(I will admit there were better examples and I weakened the track, inviting derailing.)Report

Dick Meehan
Dick Meehan
3 years ago

Some fair arguments here in these posts. But in regard to the whole discussion, the old MIT adage “elimination is the highest form of sttem improvement” may be fairly invoked. I believe this is exactly what many intelligent conservatives have in mind. Report

Marc
Marc
3 years ago

What a spectacular own-goal.

Ideological blinders were never worn with such pride before. Report

D.C.
D.C.
3 years ago

“No author of any gospel ever met Jesus.”

Huh? Is this a thing that campus liberals talk or even think about in any significant numbers?Report

Libtard
Libtard
3 years ago

Since Justin won’t publish my previous comments I hope this one will go through. The fact that so many self-proclaimed conservatives read this blog is amazing. The fact that they keep insulting the OP and display such a high level of sensitivity to criticism is not exactly serving their cause. I say this as someone who thinks conservative should be fully able to express their views on campuses, within reasonable constraints applicable to all. But my sense is also that they are, in fact, able to do so without significant burdens. Seriously, what sort of conservative that is *not* accurately captured by Professor Green’s brief characterization feels sincerely unable to do so on a US campus? If you truly have more cogent views than Professor Green seems to believe, then you’re not threatened in any serious way on campuses. Stop pretending otherwise.Report

Philippe Lemoine
Reply to  Libtard
3 years ago

Sometimes people are wrong that posting a comment anonymously would damage their reputation. But sometimes they are not.Report

Libtard
Libtard
Reply to  Philippe Lemoine
3 years ago

Please clarify.Report

Philippe Lemoine
Reply to  Philippe Lemoine
3 years ago

I meant “under their own name”, not “anonymously”. That one fell flat.Report

Libtard
Libtard
Reply to  Philippe Lemoine
3 years ago

that makes more sense, thanks!Report

Emjay
Emjay
Reply to  Libtard
3 years ago

Is the suggestion here that if someone has those beliefs mentioned by Leslie, then some constraints or significant burdens are justified? I mean, as a Roman Catholic, I believe that homosexuality is a deviation of human sexuality, and as a conservative religious person, I believe that some Gospel authors met Jesus. I also support privatized healthcare over socialized medicine. Should I face constraints or significant burdens? Report

Libtard
Libtard
Reply to  Emjay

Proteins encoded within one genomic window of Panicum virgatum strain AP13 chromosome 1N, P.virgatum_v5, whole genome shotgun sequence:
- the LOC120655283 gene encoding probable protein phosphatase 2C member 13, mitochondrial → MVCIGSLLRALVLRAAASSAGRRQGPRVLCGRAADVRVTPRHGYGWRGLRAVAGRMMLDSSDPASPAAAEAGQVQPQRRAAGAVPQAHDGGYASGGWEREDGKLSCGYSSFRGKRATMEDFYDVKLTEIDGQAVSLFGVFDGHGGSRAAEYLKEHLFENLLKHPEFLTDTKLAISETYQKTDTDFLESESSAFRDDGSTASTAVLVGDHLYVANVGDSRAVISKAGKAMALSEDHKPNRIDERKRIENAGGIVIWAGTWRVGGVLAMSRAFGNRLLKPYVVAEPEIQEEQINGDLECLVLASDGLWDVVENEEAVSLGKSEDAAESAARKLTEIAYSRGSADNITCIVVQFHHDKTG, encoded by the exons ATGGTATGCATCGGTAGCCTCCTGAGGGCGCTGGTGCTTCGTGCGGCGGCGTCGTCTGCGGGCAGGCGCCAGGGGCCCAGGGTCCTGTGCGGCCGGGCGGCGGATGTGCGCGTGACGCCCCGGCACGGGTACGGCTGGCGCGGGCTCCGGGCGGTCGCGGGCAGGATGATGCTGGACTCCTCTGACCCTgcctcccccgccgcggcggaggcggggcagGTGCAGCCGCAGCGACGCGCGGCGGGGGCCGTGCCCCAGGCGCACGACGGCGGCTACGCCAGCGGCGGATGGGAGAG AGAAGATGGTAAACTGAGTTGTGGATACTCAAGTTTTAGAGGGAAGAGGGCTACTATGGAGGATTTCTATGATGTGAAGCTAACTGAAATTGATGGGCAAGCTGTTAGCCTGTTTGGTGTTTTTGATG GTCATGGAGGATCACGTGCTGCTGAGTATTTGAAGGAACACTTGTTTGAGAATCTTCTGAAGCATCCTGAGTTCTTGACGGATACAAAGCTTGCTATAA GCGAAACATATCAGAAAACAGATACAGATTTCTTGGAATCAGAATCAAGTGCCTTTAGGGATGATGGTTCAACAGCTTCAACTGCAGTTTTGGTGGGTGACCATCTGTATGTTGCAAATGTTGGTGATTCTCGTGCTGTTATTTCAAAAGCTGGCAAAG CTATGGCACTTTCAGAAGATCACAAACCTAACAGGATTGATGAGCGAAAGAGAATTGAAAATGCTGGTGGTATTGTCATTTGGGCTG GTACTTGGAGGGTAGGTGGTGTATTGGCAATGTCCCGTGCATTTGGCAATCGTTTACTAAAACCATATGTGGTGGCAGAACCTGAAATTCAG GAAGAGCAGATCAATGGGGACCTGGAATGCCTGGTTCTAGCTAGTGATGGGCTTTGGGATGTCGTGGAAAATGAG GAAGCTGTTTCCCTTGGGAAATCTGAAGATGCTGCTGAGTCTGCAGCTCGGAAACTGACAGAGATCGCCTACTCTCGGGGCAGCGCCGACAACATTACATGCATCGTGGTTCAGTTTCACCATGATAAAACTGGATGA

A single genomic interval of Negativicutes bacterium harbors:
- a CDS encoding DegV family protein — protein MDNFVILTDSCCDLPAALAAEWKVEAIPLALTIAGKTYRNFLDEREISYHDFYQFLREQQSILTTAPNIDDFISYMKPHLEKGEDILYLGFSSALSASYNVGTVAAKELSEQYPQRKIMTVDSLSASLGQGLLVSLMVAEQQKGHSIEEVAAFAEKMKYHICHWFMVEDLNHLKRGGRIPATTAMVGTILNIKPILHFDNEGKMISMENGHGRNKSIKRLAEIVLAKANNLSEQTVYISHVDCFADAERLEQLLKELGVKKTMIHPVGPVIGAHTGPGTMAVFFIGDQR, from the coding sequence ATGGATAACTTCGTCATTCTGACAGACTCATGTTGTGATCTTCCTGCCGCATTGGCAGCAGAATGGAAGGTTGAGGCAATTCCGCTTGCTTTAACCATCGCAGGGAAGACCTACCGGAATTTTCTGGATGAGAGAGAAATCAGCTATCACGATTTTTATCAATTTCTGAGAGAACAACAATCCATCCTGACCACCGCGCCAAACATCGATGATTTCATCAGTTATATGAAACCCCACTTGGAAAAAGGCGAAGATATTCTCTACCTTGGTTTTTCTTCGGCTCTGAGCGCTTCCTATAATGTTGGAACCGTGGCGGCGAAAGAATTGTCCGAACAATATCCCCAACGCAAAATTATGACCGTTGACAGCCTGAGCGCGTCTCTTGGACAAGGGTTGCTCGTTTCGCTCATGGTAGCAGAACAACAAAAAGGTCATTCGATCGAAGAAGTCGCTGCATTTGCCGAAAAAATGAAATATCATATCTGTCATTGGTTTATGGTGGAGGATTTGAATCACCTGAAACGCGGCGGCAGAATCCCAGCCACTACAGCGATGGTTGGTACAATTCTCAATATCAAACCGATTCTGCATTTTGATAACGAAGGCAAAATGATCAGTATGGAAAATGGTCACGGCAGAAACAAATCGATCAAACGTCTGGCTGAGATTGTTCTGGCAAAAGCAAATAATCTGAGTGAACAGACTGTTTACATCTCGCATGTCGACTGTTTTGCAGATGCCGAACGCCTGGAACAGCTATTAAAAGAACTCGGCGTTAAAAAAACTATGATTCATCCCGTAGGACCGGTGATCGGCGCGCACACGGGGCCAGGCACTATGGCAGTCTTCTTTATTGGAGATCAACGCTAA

3 years ago

Of course not. The only suggestion is, if you hold such views, then you may IN FACT be subject to constraints and burdens. Whether that’s acceptable or not I’m not quite sure honestly. But if your only reason for holding such views despite evidence and arguments to the contrary is that you hold such views, or that your ancestors or some authority does, then I’m mildly inclined to think that the fact that you are, assuming you are, subject to such constraints and burdens, should lead you to ask yourself if a university truly is the place where you want to be. If you hold such views on better grounds then again I don’t see why you should be angry since I don’t think you are in fact subject to such constraints and burdens. Universities place some expectations on their faculty and that’s only reasonable given their role. It’s up to you to live up to those expectations or not, but they don’t have anything to do with politics, they have to do with how you pursue inquiry. Report

Brandon Warmke
Brandon Warmke
3 years ago

“If you truly have more cogent views than Professor Green seems to believe, then you’re not threatened in any serious way on campuses. Stop pretending otherwise.”

George Yancey (2011) found that about 30% of sociologists said that if they knew a job seeker was a Republican they would be less likely to support their candidacy. They preferred communists to Republicans. Two-thirds of anthropologists and English professors said that if they knew a candidate was a fundamentalist, it would damage their job prospects. 30% of sociologists said ACLU membership would increase support, however. Inbar and Lammers (2012) surveyed psychologists and found that one-fourth would be somewhat inclined to reject a grant proposal if it seemed to have a politically conservative perspective. One-fifth said they would be more inclined to reject articles with conservative points of view.

In “choosing two equally qualified job candidates,” 38% of psychologists said they’d support the more liberal candidate.

http://yoelinbar.net/papers/political_diversity.pdf
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Libtard
Libtard
Reply to  Brandon Warmke
3 years ago

Thanks for the data. That’s of course not inconsistent with what I said. There’s a million reasons why applicants may have a harder time securing jobs or grants or publications. It’s a shame if this happens on merely political grounds, but I take it that at least a decent fraction of those responsible for such discrimination use political affiliation or political views as a (defeasible) proxy to something more relevant. Unless you want to redefine the way sociology has been done for decades, you know you’re purusing a career in sociology as a card-carrying conservative at your own risk. Life isn’t always fair, sure. But the data doesn’t show that most conservatives are having a hard time on campuses overall. Also, it’d be nice to have data in other fields, such as economics, business and law for comparison purposes.Report